After grabbing a McStop and a Pepsi I headed toward one of my favorite photography areas, Taylor Canyon. About 12 miles from town the Slate River Valley opens up to become broad ranch land. One of these historic ranches is host to these two Cottonwood trees with a tire swing. Wet sticky snow helped define the bare branches of the trees as well as the tire and its rope. Low lying fog helped diffuse the forms of the ranch buildings, corrals and trees in the distance. This element, I feel, is really important. Any more fog and the foreground trees and swing would have no “sense of place” with nothing apparent in the distance. Any less fog and the background elements would have been too well defined and distracting. I’ve photographed this swing before with poor results for both of these very reasons. The soft background elements and the sharp foreground elements work together to tell a moody story with an emotional feel. After working the scene for a while I continued up Taylor Canyon with nothing really catching my eye.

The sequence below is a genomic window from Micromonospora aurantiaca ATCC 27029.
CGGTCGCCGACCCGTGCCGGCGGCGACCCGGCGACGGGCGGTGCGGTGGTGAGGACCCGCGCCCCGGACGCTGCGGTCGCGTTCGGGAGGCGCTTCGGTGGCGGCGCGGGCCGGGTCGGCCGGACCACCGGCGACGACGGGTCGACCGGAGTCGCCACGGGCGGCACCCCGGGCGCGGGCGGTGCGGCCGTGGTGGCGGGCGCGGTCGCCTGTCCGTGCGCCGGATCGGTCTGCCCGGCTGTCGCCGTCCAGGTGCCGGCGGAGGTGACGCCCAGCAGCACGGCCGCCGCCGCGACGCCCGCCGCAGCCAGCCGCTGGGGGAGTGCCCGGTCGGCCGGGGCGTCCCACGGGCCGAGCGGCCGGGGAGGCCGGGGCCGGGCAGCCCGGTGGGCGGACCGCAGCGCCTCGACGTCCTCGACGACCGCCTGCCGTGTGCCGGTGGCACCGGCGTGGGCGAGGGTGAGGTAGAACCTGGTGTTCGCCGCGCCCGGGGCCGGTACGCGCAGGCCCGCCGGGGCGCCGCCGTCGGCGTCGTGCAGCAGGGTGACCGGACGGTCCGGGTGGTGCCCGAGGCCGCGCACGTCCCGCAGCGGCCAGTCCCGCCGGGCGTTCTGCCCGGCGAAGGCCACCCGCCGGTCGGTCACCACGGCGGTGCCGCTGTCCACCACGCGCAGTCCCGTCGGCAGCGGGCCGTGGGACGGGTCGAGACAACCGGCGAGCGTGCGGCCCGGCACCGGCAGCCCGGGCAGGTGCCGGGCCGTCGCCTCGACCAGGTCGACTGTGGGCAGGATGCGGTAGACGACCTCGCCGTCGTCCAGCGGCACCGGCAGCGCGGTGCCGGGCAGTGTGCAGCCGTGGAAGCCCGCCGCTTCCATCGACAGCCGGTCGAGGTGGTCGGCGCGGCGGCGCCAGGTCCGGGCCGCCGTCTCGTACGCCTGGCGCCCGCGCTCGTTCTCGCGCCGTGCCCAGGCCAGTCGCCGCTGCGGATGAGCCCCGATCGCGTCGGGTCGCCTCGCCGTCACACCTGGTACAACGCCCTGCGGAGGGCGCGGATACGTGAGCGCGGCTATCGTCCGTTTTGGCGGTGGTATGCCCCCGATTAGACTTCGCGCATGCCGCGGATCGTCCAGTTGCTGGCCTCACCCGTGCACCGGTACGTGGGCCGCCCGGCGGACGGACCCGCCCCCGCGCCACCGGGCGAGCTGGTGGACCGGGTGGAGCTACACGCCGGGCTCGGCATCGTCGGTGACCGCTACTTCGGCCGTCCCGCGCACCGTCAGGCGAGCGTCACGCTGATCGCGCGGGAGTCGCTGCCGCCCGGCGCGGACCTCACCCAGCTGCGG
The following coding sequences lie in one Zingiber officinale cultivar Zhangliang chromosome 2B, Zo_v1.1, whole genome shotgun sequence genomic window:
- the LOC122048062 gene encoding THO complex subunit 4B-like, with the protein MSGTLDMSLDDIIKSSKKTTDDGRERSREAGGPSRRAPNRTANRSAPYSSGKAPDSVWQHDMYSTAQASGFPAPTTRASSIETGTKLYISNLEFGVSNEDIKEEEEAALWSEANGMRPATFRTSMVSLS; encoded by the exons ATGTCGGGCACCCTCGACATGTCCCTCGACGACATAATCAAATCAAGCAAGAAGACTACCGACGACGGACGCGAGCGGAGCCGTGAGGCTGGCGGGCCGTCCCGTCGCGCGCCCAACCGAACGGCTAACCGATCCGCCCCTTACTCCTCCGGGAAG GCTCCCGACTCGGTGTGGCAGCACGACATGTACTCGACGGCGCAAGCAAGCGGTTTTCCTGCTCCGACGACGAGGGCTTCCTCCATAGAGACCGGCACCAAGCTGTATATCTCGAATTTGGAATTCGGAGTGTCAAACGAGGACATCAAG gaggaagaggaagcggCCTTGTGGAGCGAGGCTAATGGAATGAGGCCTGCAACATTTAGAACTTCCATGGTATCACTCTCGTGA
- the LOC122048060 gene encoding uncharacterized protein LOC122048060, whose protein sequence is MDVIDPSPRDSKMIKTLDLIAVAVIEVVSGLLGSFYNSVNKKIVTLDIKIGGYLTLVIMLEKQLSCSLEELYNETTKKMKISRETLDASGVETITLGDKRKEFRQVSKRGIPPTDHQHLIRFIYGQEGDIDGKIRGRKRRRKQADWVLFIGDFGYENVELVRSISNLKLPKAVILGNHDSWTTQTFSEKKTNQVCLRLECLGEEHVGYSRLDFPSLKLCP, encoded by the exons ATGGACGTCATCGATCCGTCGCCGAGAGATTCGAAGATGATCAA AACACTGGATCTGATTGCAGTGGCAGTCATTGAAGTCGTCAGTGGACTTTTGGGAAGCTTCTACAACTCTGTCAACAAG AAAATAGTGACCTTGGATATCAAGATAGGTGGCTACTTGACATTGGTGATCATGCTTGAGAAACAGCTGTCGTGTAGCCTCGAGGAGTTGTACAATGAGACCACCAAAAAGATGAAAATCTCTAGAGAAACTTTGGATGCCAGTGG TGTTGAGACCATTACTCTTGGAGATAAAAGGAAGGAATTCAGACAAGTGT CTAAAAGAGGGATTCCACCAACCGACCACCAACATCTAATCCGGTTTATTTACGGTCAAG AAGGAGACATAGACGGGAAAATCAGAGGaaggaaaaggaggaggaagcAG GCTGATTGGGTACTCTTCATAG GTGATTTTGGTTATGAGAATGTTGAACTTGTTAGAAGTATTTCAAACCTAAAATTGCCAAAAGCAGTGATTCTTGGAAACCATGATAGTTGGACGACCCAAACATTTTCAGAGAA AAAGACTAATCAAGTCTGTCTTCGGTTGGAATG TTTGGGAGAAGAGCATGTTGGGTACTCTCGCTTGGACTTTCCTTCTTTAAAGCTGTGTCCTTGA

So, here’s where you come in. I need some help with a title for this photo. I hate trying to title my images. I end up with stuff like “Tire Swing in Snow”. This image seems to want something different…from you. What’s it going to be?

As an aside, I’m not much of a wildlife photographer but last week I stumbled upon a photographer who creates some unique and incredible images of African Wildlife. His name is Nick Brandt and you should check out his work. It’s Amazing.

As always, click on the photo for a larger view, leave a comment either here or on Facebook. Be sure to share with your friends and photographers. Thanks a bunch.

The post Help! I need a title again appeared first on Dusty Demerson - Crested Butte Photographer.

]]>
(Dusty Demerson, Photographer) Art Photography Colorado Landscape snow spring The art of photography weather winter Winter https://www.imagescolorado.com/blog/2013/6/Help-I-need-a-title-again Thu, 06 Jun 2013 10:24:08 GMT
Mother Nature is a Fickle Woman https://www.imagescolorado.com/blog/2013/6/Mother-Nature-is-a-Fickle-Woman lightning and a rainbowp1259670324-5

Rainbow and Lightning

Mother nature can be a fickle woman. (I hope she’s not listening) She doesn’t always give us what we want. She doesn’t even always give us what she was giving us 5 minutes earlier. She definitely has a mind of her own.